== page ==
Justices Send Texas Affirmative Action Case Back for Next Round

     WASHINGTON (CN) – A race-conscious undergraduate admissions program at the University of Texas at Austin has not yet fought off discrimination claims, the Supreme Court ruled Monday.
     Under the Top 10 Percent Law, which Texas enacted in 1997 to boost minority enrollment, local high school students in the top 10 percent of their senior class received automatic admission to state universities. After assessing its minority representation in 2004, however, University of Texas schools began including race as a factor when considering applications of in-state students who would not be eligible for admission under the Top 10 Percent Law.
     If a student is ineligible to a Texas state school under the Top 10 Percent Law and does not qualify by academic variables alone, schools can consider the submitted essays and a personal achievement score based on seven “special circumstances,” including race and socioeconomic status.
     The University of Texas adopted the race-conscious undergraduate admissions program with attention to the 2003 Supreme Court ruling Grutter v. Bollinger, regarding the admissions process at the University of Michigan Law School.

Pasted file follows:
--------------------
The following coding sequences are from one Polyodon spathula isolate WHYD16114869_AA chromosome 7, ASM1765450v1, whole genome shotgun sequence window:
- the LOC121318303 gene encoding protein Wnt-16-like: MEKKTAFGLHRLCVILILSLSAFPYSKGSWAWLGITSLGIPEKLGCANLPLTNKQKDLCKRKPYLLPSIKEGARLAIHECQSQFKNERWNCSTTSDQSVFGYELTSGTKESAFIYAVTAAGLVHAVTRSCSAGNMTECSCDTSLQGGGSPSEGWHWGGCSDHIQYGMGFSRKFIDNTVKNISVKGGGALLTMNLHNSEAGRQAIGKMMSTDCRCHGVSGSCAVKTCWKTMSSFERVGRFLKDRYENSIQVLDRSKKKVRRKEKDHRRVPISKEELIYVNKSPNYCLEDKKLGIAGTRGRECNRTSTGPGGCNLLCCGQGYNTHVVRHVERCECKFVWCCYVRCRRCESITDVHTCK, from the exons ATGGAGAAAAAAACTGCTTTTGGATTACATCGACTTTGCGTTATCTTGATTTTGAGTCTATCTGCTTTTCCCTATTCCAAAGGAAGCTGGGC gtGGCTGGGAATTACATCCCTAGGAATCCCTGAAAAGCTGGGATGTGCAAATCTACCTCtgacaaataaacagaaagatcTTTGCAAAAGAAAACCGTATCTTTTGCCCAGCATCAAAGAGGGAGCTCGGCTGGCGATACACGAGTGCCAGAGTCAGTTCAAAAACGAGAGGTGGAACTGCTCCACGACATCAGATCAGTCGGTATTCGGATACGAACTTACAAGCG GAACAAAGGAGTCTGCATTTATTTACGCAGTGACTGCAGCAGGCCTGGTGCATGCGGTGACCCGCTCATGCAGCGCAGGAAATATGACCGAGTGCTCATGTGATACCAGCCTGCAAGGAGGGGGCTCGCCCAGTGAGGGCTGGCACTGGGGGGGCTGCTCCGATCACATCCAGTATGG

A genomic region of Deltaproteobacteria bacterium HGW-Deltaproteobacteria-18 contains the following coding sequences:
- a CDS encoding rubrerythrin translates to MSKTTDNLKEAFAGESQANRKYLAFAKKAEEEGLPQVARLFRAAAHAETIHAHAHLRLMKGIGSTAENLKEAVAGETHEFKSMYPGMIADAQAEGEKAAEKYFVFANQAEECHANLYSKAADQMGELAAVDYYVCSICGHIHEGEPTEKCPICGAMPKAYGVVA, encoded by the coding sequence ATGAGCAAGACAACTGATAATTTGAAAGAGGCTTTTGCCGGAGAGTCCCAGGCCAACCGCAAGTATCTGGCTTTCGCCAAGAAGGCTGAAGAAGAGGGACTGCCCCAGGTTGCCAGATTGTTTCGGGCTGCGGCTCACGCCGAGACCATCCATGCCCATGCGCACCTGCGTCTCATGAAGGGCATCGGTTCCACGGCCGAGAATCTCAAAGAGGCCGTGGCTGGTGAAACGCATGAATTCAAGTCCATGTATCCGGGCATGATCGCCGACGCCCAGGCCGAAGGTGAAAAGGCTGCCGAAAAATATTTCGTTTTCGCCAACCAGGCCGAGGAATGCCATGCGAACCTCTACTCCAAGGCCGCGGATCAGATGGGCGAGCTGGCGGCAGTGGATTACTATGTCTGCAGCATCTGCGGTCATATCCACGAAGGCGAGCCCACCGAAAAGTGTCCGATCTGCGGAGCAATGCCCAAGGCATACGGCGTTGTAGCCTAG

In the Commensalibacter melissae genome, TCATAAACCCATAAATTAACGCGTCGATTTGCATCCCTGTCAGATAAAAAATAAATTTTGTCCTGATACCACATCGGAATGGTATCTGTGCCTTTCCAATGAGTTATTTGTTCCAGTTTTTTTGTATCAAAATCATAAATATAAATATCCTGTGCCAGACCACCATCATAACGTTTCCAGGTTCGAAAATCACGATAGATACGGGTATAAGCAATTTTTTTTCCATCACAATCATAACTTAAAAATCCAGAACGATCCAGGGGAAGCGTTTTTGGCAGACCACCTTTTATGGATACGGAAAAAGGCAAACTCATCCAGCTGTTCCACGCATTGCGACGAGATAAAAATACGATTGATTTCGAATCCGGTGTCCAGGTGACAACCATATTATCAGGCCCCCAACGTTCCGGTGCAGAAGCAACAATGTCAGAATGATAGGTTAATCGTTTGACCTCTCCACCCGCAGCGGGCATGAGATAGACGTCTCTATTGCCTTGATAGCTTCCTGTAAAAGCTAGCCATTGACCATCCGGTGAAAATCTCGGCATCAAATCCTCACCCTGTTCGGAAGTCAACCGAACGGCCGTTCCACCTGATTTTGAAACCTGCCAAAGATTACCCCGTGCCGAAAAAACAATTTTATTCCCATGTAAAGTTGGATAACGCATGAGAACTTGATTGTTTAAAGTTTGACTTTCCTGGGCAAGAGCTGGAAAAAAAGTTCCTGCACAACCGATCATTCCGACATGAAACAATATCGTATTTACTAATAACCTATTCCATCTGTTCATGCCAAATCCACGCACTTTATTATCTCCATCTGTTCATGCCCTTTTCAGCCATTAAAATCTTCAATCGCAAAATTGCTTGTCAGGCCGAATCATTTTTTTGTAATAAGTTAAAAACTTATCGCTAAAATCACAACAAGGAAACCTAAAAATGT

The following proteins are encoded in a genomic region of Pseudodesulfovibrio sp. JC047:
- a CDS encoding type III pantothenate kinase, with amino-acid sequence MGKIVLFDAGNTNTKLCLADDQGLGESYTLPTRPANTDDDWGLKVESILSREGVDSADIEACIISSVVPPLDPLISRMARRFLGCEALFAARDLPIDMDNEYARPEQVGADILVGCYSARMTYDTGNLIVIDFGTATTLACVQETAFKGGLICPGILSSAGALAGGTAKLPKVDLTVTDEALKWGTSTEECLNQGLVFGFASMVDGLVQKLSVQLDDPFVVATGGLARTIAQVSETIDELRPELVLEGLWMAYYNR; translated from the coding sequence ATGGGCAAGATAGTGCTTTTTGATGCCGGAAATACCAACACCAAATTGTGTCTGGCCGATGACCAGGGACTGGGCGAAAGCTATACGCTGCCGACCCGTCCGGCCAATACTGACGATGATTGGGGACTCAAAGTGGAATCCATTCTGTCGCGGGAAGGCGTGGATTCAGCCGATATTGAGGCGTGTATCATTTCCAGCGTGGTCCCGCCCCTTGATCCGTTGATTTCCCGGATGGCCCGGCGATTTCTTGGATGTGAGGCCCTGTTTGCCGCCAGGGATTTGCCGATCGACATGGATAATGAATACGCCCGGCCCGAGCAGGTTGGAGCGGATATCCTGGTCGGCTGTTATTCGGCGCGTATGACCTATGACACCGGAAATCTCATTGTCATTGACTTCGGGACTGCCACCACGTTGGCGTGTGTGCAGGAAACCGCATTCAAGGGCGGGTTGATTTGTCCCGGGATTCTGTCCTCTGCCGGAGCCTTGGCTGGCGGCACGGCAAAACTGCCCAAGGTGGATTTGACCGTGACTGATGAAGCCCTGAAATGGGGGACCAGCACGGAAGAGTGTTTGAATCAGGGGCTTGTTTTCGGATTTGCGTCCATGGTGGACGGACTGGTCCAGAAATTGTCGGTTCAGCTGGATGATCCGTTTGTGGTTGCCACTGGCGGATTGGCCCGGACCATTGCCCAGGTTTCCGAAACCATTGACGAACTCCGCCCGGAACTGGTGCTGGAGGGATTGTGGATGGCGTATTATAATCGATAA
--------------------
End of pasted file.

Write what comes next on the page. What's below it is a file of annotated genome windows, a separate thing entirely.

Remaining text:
Abigail Fisher and Rachel Michalewicz, who were denied admission to the University of Texas in fall 2008, challenged the constitutionality of the admissions process. They claimed the race-conscious program was discriminatory and violated the 14th Amendment, but they did not challenge the Top 10 Percent Law.
     A federal judge in Texas had dismissed the lawsuit, and the New Orleans-based 5th Circuit affirmed in January.
     Six months later, the full court voted 9-7 against rehearing the case.
     Fisher alone petitioned the Supreme Court for certiorari and emerged victorious Monday when a seven-justice majority vacated dismissal.
     In addition to the Grutter decision, the justices cited the 1978 case Regents of University of California v. Bakke.
     Both of those cases showed required the 5th Circuit to hold the university “to the demanding burden of strict scrutiny, according to the ruling.
     “Because the Court of Appeals did not apply the correct standard of strict scrutiny, its decision affirming the District Court’s grant of summary judgment to the university was incorrect,” Justice Anthony Kennedy wrote for the majority. “That decision is vacated, and the case is remanded for further proceedings.”
     After a court determines whether a school’s “goal of di­versity is consistent with strict scrutiny … there must still be a further judicial determination that the admissions process meets strict scrutiny in its implemen­tation,” according to the ruling.
     “The university must prove that the means chosen by the University to attain diversity are narrowly tailored to that goal,” Kennedy wrote. “On this point, the university receives no deference.”